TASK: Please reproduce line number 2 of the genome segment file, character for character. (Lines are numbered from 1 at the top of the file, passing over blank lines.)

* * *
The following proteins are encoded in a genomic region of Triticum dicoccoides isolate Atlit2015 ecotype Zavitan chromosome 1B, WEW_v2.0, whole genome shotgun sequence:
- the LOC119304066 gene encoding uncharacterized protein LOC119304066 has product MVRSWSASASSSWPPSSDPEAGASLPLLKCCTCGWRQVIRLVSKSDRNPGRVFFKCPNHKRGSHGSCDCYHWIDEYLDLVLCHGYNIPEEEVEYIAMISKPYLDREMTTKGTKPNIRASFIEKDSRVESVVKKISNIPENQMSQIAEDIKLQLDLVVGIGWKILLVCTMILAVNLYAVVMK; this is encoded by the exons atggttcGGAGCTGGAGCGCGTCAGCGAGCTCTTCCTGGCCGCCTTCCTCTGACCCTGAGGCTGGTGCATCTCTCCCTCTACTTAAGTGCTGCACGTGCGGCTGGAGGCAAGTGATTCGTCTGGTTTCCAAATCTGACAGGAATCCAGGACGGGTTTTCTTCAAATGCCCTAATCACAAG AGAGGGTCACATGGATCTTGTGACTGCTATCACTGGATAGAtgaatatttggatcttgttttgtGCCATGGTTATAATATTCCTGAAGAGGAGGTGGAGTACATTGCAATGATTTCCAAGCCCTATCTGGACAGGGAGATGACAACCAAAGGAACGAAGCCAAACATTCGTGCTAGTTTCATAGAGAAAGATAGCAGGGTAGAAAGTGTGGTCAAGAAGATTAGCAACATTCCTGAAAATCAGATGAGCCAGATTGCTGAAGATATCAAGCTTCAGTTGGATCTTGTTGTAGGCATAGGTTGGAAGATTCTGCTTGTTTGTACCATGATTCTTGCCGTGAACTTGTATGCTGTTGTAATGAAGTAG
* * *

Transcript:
- the LOC119304066 gene encoding uncharacterized protein LOC119304066 has product MVRSWSASASSSWPPSSDPEAGASLPLLKCCTCGWRQVIRLVSKSDRNPGRVFFKCPNHKRGSHGSCDCYHWIDEYLDLVLCHGYNIPEEEVEYIAMISKPYLDREMTTKGTKPNIRASFIEKDSRVESVVKKISNIPENQMSQIAEDIKLQLDLVVGIGWKILLVCTMILAVNLYAVVMK; this is encoded by the exons atggttcGGAGCTGGAGCGCGTCAGCGAGCTCTTCCTGGCCGCCTTCCTCTGACCCTGAGGCTGGTGCATCTCTCCCTCTACTTAAGTGCTGCACGTGCGGCTGGAGGCAAGTGATTCGTCTGGTTTCCAAATCTGACAGGAATCCAGGACGGGTTTTCTTCAAATGCCCTAATCACAAG AGAGGGTCACATGGATCTTGTGACTGCTATCACTGGATAGAtgaatatttggatcttgttttgtGCCATGGTTATAATATTCCTGAAGAGGAGGTGGAGTACATTGCAATGATTTCCAAGCCCTATCTGGACAGGGAGATGACAACCAAAGGAACGAAGCCAAACATTCGTGCTAGTTTCATAGAGAAAGATAGCAGGGTAGAAAGTGTGGTCAAGAAGATTAGCAACATTCCTGAAAATCAGATGAGCCAGATTGCTGAAGATATCAAGCTTCAGTTGGATCTTGTTGTAGGCATAGGTTGGAAGATTCTGCTTGTTTGTACCATGATTCTTGCCGTGAACTTGTATGCTGTTGTAATGAAGTAG